March 14, 2011
The iconic hot dog, criticized by some for containing “mystery meat,” has received a major image upgrade – thanks to Angus beef.
The number of meat products containing Angus beef has taken off the past few years. Meat companies, capitalizing on consumers’ positive perceptions of Angus as a high-quality protein, are now introducing Angus beef products in categories that more shoppers can afford, like hot dogs.
According to AC Nielson, the hot dog category nearly doubled its Angus offerings from June 2009 through 2010.
“Years ago, people didn’t believe frankfurters were considered a quality product, and that they were made with pieces and parts,” says Brett Erickson, director of value-added products for Certified Angus Beef, a brand owned by the American Angus Association.
Eventually, hot dogs began incorporating beef, chicken and turkey. An all-beef hot dog was considered as the highest-quality offering. Not any more.
“Angus is the next level,” Erickson says, noting he wouldn’t be surprised to see a Kobe beef frankfurter take the hot dog to even a higher level someday.
Consumers want to feel good about the foods they purchase, regardless of the price point, Erickson says. Angus beef makes them feel that way. Usinger original
Certified Angus Beef has had a hot dog in the marketplace for about 15 years. The branded beef program collaborated with specialty manufacturer Usinger’s Famous Sausage in Milwaukee to create the product, which is manufactured to the same specifications as Usinger’s original frankfurter. It contains fresh garlic and no binders, and is smoked over an open fire in a two-story brick oven.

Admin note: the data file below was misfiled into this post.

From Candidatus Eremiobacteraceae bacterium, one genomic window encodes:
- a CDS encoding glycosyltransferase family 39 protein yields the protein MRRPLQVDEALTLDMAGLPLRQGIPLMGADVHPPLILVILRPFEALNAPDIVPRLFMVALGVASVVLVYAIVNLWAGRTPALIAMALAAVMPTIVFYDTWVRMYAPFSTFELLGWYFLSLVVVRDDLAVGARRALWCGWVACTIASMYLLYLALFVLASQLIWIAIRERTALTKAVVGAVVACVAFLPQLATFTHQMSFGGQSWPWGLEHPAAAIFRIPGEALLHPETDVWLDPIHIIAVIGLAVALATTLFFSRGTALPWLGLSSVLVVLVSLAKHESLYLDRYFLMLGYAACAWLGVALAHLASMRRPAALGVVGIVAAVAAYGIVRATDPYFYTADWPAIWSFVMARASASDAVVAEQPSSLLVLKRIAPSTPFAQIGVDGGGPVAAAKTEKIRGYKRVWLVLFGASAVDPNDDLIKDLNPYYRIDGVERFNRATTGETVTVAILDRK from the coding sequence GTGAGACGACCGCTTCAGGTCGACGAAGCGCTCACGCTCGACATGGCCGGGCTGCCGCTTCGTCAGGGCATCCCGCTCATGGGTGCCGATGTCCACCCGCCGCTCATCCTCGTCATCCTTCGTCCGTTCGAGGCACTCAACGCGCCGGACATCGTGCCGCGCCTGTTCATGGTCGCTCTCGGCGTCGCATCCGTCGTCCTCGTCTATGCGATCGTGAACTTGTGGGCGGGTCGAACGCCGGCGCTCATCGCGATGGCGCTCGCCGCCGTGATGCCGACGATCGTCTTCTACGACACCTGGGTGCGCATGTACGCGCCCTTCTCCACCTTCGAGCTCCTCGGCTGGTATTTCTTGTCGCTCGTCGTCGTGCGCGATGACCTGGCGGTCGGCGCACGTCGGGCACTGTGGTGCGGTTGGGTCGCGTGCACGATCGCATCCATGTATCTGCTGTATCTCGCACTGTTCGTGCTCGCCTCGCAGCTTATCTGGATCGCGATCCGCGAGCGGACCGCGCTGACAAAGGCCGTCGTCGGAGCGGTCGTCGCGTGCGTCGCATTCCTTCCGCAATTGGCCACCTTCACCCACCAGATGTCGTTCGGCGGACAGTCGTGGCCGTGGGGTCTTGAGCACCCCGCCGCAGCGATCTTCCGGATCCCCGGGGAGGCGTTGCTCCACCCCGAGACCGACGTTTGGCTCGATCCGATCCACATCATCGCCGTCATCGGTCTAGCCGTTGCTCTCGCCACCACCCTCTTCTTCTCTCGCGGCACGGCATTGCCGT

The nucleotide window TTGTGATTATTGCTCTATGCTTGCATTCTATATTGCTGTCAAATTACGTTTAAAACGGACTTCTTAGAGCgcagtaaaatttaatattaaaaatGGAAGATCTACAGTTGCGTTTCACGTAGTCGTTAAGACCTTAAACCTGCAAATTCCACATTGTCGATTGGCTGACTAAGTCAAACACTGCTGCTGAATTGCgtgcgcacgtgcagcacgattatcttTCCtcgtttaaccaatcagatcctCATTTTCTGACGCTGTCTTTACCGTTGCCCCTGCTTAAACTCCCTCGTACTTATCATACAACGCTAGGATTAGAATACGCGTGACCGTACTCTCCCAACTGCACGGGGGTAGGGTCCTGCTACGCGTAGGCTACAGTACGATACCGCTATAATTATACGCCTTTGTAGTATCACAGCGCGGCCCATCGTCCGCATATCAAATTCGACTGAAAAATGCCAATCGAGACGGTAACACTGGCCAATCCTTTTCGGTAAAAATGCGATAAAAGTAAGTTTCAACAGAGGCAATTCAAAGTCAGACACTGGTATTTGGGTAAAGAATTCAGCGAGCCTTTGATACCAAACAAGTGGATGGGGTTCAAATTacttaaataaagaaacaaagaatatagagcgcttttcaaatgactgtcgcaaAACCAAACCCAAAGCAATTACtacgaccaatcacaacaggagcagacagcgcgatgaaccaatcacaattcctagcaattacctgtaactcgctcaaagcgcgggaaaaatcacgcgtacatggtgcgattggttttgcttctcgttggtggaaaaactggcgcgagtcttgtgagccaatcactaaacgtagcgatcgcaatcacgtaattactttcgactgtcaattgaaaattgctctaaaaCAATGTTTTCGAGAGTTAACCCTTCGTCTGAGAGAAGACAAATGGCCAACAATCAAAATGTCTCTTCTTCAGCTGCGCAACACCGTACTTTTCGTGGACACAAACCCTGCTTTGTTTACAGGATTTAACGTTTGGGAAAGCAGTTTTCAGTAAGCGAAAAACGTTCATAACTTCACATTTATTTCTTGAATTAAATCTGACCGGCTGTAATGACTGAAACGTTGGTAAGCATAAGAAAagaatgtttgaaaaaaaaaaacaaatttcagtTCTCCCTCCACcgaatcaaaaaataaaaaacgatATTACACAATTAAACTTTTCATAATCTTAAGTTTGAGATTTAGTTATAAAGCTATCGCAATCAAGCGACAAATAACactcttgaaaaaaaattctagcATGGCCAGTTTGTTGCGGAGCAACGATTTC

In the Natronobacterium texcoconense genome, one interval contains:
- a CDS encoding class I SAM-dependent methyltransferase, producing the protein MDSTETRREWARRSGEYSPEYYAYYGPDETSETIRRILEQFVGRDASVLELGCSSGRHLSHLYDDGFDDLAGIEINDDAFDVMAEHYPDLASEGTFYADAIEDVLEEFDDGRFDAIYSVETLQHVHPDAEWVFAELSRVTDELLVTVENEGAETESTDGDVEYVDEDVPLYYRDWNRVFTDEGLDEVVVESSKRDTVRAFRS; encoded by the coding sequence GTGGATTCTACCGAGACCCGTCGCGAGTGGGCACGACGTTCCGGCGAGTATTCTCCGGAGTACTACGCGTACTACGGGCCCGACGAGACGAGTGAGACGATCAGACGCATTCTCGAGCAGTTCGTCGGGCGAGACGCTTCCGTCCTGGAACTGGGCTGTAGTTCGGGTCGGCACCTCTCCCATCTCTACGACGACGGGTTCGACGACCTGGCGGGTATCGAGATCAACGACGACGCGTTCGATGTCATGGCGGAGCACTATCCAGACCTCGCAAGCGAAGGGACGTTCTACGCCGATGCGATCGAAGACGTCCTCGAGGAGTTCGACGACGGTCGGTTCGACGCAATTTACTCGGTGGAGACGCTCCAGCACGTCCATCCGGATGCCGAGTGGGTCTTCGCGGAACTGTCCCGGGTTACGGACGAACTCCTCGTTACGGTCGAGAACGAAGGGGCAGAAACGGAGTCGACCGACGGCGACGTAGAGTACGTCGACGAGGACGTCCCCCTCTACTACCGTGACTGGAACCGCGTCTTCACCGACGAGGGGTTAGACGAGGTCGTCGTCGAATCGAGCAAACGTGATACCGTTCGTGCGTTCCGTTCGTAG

“I will argue it was the first Angus frank in the marketplace,” Erickson says.
Usinger’s has made sausage for more than 125 years. The Certified Angus Beef brand is 32 years old.
“Usinger’s truly understands the gourmet side of this business, and we really wanted to have a product we were proud of – a product that represented our premium position in the marketplace,” Erickson says.
Certified Angus Beef’s image got a huge lift in 2002 when it was named the official branded beef supplier for the 2002 Winter Olympics. Usinger’s Certified Angus Beef Frankfurters were served to the athletes during the games. “That’s when you started to see an opportunity for franks to be more than just your everyday hot dogs,” Erickson says.